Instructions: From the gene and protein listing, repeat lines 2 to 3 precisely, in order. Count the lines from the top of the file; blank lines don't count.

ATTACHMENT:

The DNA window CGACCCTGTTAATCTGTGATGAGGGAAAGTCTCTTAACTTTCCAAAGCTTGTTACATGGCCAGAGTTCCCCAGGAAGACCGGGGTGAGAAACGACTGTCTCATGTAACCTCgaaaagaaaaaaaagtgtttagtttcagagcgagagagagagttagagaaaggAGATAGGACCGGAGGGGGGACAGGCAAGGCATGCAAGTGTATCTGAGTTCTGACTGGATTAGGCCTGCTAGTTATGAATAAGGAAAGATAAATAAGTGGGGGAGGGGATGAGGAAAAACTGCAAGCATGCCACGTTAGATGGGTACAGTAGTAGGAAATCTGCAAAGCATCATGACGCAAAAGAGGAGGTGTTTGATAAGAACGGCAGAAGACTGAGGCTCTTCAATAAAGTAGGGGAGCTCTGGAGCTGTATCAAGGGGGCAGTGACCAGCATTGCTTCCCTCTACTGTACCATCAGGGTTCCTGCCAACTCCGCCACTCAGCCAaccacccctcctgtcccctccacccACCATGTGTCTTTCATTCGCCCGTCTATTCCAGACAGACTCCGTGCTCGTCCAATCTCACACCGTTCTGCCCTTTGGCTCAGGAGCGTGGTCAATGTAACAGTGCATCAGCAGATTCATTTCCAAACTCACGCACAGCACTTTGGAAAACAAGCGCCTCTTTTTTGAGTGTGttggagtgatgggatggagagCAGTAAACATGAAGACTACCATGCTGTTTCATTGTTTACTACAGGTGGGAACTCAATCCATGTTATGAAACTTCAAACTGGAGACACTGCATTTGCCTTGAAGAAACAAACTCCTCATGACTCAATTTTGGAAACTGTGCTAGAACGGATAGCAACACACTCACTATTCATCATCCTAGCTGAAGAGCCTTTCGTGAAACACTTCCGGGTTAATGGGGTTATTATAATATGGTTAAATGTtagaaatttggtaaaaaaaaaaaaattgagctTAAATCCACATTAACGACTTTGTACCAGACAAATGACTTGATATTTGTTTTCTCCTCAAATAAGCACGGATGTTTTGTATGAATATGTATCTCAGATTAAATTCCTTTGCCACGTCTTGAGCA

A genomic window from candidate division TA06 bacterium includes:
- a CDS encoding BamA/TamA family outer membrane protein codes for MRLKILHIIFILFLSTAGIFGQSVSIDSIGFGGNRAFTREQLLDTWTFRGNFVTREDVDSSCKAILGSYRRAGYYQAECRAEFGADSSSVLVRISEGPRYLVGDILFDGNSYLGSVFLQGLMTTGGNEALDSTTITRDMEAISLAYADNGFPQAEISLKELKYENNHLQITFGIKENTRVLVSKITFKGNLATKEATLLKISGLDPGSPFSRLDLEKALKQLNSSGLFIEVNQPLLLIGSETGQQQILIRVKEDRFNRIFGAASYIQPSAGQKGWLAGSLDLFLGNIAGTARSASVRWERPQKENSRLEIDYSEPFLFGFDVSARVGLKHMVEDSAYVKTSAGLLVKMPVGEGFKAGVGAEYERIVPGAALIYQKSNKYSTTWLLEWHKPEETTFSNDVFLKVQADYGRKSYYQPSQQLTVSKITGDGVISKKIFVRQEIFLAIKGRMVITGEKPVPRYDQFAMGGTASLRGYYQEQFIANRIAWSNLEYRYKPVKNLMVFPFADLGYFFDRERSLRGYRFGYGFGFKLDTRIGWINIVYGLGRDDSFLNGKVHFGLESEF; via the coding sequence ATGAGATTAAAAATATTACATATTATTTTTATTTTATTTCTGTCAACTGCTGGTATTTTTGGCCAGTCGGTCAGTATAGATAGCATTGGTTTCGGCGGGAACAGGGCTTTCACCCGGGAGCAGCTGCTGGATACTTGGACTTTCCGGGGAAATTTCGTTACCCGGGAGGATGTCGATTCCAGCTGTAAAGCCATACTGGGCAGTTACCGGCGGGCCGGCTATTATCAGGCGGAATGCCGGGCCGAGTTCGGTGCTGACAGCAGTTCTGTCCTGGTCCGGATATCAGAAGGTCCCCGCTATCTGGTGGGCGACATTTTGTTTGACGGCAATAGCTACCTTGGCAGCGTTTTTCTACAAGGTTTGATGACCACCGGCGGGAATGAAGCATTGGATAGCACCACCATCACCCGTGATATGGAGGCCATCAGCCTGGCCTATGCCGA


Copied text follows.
A genomic window from candidate division TA06 bacterium includes:
- a CDS encoding BamA/TamA family outer membrane protein codes for MRLKILHIIFILFLSTAGIFGQSVSIDSIGFGGNRAFTREQLLDTWTFRGNFVTREDVDSSCKAILGSYRRAGYYQAECRAEFGADSSSVLVRISEGPRYLVGDILFDGNSYLGSVFLQGLMTTGGNEALDSTTITRDMEAISLAYADNGFPQAEISLKELKYENNHLQITFGIKENTRVLVSKITFKGNLATKEATLLKISGLDPGSPFSRLDLEKALKQLNSSGLFIEVNQPLLLIGSETGQQQILIRVKEDRFNRIFGAASYIQPSAGQKGWLAGSLDLFLGNIAGTARSASVRWERPQKENSRLEIDYSEPFLFGFDVSARVGLKHMVEDSAYVKTSAGLLVKMPVGEGFKAGVGAEYERIVPGAALIYQKSNKYSTTWLLEWHKPEETTFSNDVFLKVQADYGRKSYYQPSQQLTVSKITGDGVISKKIFVRQEIFLAIKGRMVITGEKPVPRYDQFAMGGTASLRGYYQEQFIANRIAWSNLEYRYKPVKNLMVFPFADLGYFFDRERSLRGYRFGYGFGFKLDTRIGWINIVYGLGRDDSFLNGKVHFGLESEF; via the coding sequence ATGAGATTAAAAATATTACATATTATTTTTATTTTATTTCTGTCAACTGCTGGTATTTTTGGCCAGTCGGTCAGTATAGATAGCATTGGTTTCGGCGGGAACAGGGCTTTCACCCGGGAGCAGCTGCTGGATACTTGGACTTTCCGGGGAAATTTCGTTACCCGGGAGGATGTCGATTCCAGCTGTAAAGCCATACTGGGCAGTTACCGGCGGGCCGGCTATTATCAGGCGGAATGCCGGGCCGAGTTCGGTGCTGACAGCAGTTCTGTCCTGGTCCGGATATCAGAAGGTCCCCGCTATCTGGTGGGCGACATTTTGTTTGACGGCAATAGCTACCTTGGCAGCGTTTTTCTACAAGGTTTGATGACCACCGGCGGGAATGAAGCATTGGATAGCACCACCATCACCCGTGATATGGAGGCCATCAGCCTGGCCTATGCCGA